ASTRON reveals life cycle of supermassive black hole

For the first time LOFAR and WSRT-Apertif have been used together to measure the life cycle of supermassive black holes emitting radio waves.

First direct detection of a brown dwarf with a radio telescope

Astronomers at ASTRON  have discovered a brown dwarf with LOFAR. The discovery of the object dubbed Elegast, opens up a new path that uses radio telescopes to discover faint objects that are close-cousins of Jupiter-like exoplanets.

Simultaneous optical and radio observations of Perseids

From today (August 11th) up until Friday the yearly Perseids meteor shower will have its peak. This phenomenon is not only interesting for amateur astronomers, professional astronomers will be observing them as well.

What we look forward to in LOFAR 2.0: Live warning system to study solar eruptions

The Sun’s activity appears not only in the well-known 11-year Sunspot cycle, but also in short duration eruptions as flares and coronal mass ejections (CMEs).

What we look forward to in LOFAR 2.0: Habitability of alien worlds

The Earth receives its life-sustaining energy from Sunlight, but “explosions” on the Sun can also be life-threatening. Explosions on the Sun’s surface, called flares, can spew out large masses of plasma and harmful radiation towards the planets.

What we look forward to in LOFAR 2.0: Cranking up LOFAR’s robustness

In order to receive radio signals from across the Universe, LOFAR needs to be very sensitive. The downside of that sensitivity is susceptibility to radio interference: other sources that produce radio signals that LOFAR detects, but does not want to measure.

What we look forward to in LOFAR 2.0: LOFAR expands to Italy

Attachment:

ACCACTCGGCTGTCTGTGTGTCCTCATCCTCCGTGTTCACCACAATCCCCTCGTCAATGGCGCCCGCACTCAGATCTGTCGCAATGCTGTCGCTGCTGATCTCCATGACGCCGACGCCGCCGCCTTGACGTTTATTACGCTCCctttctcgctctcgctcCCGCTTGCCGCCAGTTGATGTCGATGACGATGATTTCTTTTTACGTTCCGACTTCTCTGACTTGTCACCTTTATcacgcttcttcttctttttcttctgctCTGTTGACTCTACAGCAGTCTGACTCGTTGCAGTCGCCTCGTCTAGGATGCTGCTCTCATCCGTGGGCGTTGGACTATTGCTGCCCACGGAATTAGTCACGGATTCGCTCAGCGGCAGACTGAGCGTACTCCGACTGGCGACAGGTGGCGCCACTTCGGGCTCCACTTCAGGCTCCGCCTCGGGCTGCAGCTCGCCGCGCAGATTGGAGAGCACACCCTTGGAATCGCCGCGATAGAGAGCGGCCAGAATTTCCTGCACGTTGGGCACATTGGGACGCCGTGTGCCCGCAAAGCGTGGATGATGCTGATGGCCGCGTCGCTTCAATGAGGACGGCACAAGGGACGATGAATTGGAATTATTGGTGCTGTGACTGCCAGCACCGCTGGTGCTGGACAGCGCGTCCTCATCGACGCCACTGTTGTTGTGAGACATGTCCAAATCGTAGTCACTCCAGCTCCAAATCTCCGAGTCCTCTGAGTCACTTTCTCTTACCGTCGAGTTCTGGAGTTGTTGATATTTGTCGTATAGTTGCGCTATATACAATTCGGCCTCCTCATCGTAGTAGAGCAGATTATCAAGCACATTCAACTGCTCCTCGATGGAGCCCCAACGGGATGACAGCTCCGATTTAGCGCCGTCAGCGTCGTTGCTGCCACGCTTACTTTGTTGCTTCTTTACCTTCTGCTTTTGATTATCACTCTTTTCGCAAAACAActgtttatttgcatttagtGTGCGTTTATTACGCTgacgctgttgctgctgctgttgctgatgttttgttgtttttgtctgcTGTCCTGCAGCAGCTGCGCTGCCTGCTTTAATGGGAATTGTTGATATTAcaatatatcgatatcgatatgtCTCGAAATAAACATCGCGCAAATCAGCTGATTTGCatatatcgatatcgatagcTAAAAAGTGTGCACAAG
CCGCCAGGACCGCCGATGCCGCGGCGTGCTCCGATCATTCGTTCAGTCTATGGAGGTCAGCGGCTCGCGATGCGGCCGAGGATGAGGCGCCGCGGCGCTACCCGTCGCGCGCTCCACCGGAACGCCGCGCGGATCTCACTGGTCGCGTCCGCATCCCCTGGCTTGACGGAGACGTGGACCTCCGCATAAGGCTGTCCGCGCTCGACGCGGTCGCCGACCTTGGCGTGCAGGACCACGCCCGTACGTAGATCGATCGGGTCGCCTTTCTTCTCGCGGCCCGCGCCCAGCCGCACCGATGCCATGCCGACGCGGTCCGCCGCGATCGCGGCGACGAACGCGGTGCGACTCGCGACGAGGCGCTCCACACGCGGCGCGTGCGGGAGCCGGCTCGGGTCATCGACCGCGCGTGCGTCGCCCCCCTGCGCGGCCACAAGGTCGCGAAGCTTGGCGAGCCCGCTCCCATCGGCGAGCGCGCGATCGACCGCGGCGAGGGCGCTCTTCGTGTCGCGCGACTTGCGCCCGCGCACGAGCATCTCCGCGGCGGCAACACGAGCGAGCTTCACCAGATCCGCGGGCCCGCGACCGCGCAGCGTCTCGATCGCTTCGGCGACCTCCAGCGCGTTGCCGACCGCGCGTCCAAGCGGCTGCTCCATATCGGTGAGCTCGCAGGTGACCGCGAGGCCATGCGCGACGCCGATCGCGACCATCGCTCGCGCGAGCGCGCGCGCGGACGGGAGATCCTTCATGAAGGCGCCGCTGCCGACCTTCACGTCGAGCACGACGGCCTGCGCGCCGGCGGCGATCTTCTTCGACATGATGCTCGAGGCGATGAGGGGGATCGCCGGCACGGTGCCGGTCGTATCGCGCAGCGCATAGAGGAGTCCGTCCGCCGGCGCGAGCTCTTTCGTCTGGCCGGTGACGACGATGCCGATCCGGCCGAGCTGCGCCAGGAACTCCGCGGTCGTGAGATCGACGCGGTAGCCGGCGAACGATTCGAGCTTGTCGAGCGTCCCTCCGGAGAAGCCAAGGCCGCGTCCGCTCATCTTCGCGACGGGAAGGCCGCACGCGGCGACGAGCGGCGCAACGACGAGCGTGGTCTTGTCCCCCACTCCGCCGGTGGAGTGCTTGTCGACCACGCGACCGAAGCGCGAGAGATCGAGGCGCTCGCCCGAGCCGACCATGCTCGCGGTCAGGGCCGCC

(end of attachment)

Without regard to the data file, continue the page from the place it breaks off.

In 2018, Italy officially joined the International LOFAR Telescope (ILT) and in the near future the LOFAR station in Italy will become operational.

What we look forward to in LOFAR 2.0: A new specification and scheduling system

In 2021, ASTRON will deliver TMSS (Telescope Manager Specification System), which is a brand-new platform for the specification, administration, and scheduling of LOFAR observations.

What we look forward to in LOFAR 2.0: High-precision clock to all Dutch stations

In the LOFAR radio telescope, the observation data is synchronized over time for accurate processing of the received signals. Until now, the telescope uses GPS techniques to synchronize the observation data, achieving an accuracy between 1 ns and 10 ns.

What we look forward to in LOFAR 2.0: Detecting SMBH particles

Supermassive black holes can leave a trail of energetic particles that astronomers are able to detect using radio telescopes.

What we look forward to in LOFAR 2.0: A brain transplant for LOFAR

If the antennae of LOFAR are the senses of the radio telescope, then the central correlator is its brain. It is the place where all the data streams come together and are converted into astronomy data.

What we look forward to in LOFAR 2.0: Simultaneous LBA and HBA observing

LOFAR uses two types of antennas. Each type listens to different wavelengths of the radio spectrum. Different wavelengths provide complementary information about the Universe and its constituents.

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Congratulations to our former colleague and LOFAR scientist Heino Falcke with his prize! 🥳

How does a radio wave become a picture? Part II: Compact receivers. A radio wave that has travelled light years is picked up by a receiver on a telescope through an antenna. The (very weak) signal is then amplified and digitized. Read part 2 here:

How does a radio wave become a picture? Planets, stars and nebula’s all emit radio waves, which are a form of invisible light waves. Read here the first part on what happens to those radio waves when they are received by a radio telescope! 📡🌠

What's it like to work at ASTRON?
Project manager @PieterBenthem tells about his job, among which his work on the AAVS1 for the @SKA_telescope, of which LOFAR is a pathfinder project.